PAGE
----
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water, she writes us and says i believe the water will be the new gold of the 21st century. how can the average person best invest in water related companies? >> the only environment, the ticker symbol is ve, a french company that's all over the world providing water filtration clean water, running contracts for municipalities, and is in half of the prove iss in china, serving their -- provinces in china, serving their water needs. water is the problem of this century. >> tom: we have a note about coca-cola, came from kay, this is what she wrote. is coke a good stock to invest in now? ko, the ticker symbol on this multi-national company, it's had a heck of a rally in the last 7 months or so. do you like coca-cola? >> i love the company, it a solid stock for shareholders who own it, but there are other areas, other sectors like technology, financial ins stuss, others places to be than coca-cola right now. >> tom: outside of coca-cola do
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you own the other stocks mentioned tonight? >> yes, i do. >> tom: you can follow her on the blog. you can email us, or you can send us a note via twitter at my feed, @hudsonnbr, or n.b.r.'s feed. and facebook too. we'll feature some of your questions next wednesday our guest this evening's "street critique," it's hilary kramer with >> susie: here's what we're watching for tomorrow: weekly jobless claims and durable goods orders for december. another busy day for quarterly reports. we'll hear from amazon, at&t, microft and proctor & gamble. caterpillar is also out with earnings. c.e.o. douglas oberhelman joins us to talk about his growth plans for the giant maker of construction equipment. >> susie: intel's takeover of mcafee, the data security firm, cleared a major hurdle today. european regulators okayed the deal, on one condition. the world's top chipmaker must
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make sure its products work well with software from other security firms. the $7.5 billion buyout is intel's biggest, and has already been cleared by american regulators. >> tom: walmart has rolled back plans to build a store at an historic civil war site in virginia. the surprise announcement came as a trial over the issue was supposed to start this morning. the location in question is near the battlefield where robert e. lee first met ulysses s. grant in 1864. historians and nearby residents opposed putting a supercenter there. walmart will look for other locations nearby.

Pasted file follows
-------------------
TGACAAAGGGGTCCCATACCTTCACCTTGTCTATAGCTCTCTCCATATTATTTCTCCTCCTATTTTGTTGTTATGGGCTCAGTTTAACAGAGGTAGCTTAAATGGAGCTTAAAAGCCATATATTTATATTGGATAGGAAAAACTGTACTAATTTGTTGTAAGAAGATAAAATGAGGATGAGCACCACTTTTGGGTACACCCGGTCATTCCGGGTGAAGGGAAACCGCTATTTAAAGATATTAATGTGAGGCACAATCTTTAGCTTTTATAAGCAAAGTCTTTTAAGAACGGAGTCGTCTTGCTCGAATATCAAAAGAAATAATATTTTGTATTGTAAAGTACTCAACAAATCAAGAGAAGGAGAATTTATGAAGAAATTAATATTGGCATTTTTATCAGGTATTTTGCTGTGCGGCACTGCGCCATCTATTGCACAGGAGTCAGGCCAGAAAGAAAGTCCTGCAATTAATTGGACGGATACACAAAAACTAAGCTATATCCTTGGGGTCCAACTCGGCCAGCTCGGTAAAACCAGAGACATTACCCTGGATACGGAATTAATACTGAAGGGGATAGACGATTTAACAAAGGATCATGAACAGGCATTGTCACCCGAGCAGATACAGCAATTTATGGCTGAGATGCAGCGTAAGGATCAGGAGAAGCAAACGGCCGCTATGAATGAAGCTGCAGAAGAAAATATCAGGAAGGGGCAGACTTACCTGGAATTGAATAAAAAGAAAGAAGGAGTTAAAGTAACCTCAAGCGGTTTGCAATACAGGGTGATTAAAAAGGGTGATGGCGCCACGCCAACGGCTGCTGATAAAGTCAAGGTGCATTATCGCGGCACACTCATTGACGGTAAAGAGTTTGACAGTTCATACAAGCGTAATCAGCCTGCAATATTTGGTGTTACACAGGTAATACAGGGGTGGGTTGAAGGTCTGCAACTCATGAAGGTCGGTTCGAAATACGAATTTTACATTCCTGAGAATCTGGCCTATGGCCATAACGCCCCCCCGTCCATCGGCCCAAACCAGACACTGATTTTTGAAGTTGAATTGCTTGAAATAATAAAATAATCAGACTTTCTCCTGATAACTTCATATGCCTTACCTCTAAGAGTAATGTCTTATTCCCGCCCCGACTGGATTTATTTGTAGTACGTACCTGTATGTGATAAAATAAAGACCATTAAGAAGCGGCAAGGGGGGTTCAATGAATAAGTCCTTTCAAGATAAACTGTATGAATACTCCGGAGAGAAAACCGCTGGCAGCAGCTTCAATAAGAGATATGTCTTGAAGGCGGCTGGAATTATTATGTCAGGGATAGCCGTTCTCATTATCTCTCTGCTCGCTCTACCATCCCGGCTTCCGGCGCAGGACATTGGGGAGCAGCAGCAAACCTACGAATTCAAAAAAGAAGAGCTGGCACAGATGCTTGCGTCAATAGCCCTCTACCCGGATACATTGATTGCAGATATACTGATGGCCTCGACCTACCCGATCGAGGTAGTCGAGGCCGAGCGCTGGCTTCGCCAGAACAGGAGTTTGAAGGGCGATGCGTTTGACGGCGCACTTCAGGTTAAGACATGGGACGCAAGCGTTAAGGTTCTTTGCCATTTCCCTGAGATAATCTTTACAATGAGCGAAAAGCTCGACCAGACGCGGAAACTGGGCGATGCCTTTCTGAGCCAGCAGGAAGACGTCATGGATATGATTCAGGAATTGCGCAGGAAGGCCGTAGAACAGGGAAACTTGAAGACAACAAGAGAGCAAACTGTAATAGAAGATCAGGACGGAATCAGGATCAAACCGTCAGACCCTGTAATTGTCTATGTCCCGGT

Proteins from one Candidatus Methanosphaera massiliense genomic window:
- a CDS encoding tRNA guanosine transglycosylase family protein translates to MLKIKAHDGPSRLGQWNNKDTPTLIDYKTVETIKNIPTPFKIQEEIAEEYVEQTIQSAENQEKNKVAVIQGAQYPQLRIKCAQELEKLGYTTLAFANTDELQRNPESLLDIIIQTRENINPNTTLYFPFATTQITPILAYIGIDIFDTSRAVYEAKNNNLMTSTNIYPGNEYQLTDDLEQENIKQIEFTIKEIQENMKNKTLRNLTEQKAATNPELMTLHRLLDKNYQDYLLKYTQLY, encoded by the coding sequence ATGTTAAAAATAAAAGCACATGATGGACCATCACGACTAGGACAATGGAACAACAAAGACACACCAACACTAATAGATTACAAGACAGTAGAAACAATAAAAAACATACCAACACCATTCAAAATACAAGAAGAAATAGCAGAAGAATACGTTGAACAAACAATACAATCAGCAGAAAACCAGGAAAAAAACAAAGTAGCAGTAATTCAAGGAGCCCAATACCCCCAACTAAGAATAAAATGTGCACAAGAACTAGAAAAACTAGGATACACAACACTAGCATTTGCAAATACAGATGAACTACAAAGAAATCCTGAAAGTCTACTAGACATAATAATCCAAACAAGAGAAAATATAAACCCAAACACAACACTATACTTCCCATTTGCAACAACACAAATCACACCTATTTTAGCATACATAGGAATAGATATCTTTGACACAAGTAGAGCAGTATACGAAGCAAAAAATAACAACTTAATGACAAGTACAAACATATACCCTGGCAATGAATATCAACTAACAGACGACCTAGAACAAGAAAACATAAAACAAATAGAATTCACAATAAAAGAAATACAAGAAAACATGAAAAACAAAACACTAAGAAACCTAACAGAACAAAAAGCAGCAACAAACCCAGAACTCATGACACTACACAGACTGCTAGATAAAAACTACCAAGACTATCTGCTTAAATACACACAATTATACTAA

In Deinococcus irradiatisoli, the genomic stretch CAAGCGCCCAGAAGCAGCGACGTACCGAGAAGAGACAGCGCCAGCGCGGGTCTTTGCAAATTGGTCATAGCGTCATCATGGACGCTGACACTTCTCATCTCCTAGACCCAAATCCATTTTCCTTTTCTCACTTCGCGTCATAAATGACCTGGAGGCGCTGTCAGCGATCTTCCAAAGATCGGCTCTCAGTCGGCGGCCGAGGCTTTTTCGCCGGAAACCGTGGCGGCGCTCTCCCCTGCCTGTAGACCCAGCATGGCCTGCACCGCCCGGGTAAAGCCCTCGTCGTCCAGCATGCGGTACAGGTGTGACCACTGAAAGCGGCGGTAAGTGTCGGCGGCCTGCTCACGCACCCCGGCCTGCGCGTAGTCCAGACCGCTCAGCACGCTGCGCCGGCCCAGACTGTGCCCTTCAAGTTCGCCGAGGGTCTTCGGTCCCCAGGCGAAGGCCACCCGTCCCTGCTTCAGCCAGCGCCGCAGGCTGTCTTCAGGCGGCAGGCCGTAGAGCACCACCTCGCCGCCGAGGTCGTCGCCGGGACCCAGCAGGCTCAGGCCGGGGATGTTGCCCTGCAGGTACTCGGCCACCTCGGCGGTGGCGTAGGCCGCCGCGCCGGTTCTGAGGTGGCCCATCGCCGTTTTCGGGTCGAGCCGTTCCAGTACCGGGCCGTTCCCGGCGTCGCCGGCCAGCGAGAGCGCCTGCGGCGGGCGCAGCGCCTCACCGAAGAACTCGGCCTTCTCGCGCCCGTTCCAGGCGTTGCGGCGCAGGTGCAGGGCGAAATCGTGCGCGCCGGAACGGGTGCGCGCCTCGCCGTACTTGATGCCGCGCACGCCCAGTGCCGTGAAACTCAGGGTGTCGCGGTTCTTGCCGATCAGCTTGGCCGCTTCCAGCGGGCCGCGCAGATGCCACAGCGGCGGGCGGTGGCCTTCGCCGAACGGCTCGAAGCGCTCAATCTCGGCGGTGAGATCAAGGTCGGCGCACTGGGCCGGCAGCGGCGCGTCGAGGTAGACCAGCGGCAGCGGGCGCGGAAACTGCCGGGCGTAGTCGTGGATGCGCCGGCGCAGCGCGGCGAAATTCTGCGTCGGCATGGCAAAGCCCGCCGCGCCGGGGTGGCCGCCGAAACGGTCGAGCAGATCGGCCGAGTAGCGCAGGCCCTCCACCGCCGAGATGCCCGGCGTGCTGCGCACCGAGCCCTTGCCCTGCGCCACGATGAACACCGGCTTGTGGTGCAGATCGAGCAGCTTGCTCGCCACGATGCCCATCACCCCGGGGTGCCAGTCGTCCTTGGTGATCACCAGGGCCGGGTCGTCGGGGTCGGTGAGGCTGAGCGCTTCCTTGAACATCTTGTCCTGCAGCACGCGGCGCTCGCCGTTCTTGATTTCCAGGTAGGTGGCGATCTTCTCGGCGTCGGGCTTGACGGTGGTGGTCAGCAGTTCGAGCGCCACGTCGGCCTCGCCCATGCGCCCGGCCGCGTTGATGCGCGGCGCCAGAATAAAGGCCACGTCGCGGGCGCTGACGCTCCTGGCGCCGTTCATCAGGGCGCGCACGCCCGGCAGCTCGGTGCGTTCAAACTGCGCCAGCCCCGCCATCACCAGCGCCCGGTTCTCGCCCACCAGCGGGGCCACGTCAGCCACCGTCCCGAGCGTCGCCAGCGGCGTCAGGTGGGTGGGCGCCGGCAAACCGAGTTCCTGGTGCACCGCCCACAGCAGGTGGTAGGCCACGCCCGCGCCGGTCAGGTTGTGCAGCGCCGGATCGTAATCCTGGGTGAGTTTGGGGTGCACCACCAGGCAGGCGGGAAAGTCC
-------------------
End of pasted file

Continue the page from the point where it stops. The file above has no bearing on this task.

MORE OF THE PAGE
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>> susie: in the "money file" tonight, the rise of the part- time entrepreneur. here's ramit sethi, author of "i will teach you to be rich." >> reporter: once again, my friend was complaining about not having enough money. he'd saved and saved, but at a certain point, there's not much more you can cut. what else could he do? "why not earn more money?" i asked him. and a few months later, he's doing just that. even in a recovering economy, americans are finding that our jobs are not the safe propositions they once were. when a career of 25 years can be pulled out from under you on a sudden friday afternoon, nothing is secure. as marketing legend seth godin
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has said, "safe is risky." but as a country born from entrepreneurship, we all have useful skills that we can deploy as our own safety net. and so we're seeing a surge of what i call "part-time entrepreneurs," people who want more income for paying off debt, or job security, or even just to have fun with-- who are turning their skills into income. part-time entrepreneurs have no intention of starting the next google, so they can keep their full-time jobs while starting something small on the side. indeed, making a few thousand dollars per month meaningfully changes most americans' lives. debating macro trends and tax policy is fun, but when it comes to our own well-being, let's use our culture of entrepreneurship to create our own safety nets by becoming part-time entrepreneurs. i'm ramit sethi. >> tom: finally tonight, the recurring snowstorms in the northeast may have many people there feeling like it's groundhog day. but kids aren't the only ones enjoying those snow days-- tv
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stations are too. viewership goes up when families are snowed in. just look at the week of january tenth. nielsen says that storm had a bigger impact on television ratings than any other in recent history. for children between two and 11 years old, viewership spiked 18%. overall, nickelodeon saw a 43% ratings increase. ther snow day winners were the weather channel, mtv and bravo. susie, parents have to watch something too. parents have to watch something too when they're stuck inside with too much snow. >> susie: not to mention "nightly business report", they can watch whether it a snowy or sunny day. >> tom: absolutely, on air, on dvr and of course online. that's our report tonight. thank you for joining us. i'm tom hudson, have a great night, you as well susie. >> susie: hope you have a great evening as well. hope to see all of you again tomorrow night.
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this program was made possible by contributions to your pbs station from viewers like you. thank you. captioning sponsored by wpbt captioned by media access group at wgbh >> more information about investing is available in "nightly business report's" video. to order this dvd, call 1-800- play-pbs or visit online at >> be more. pbs.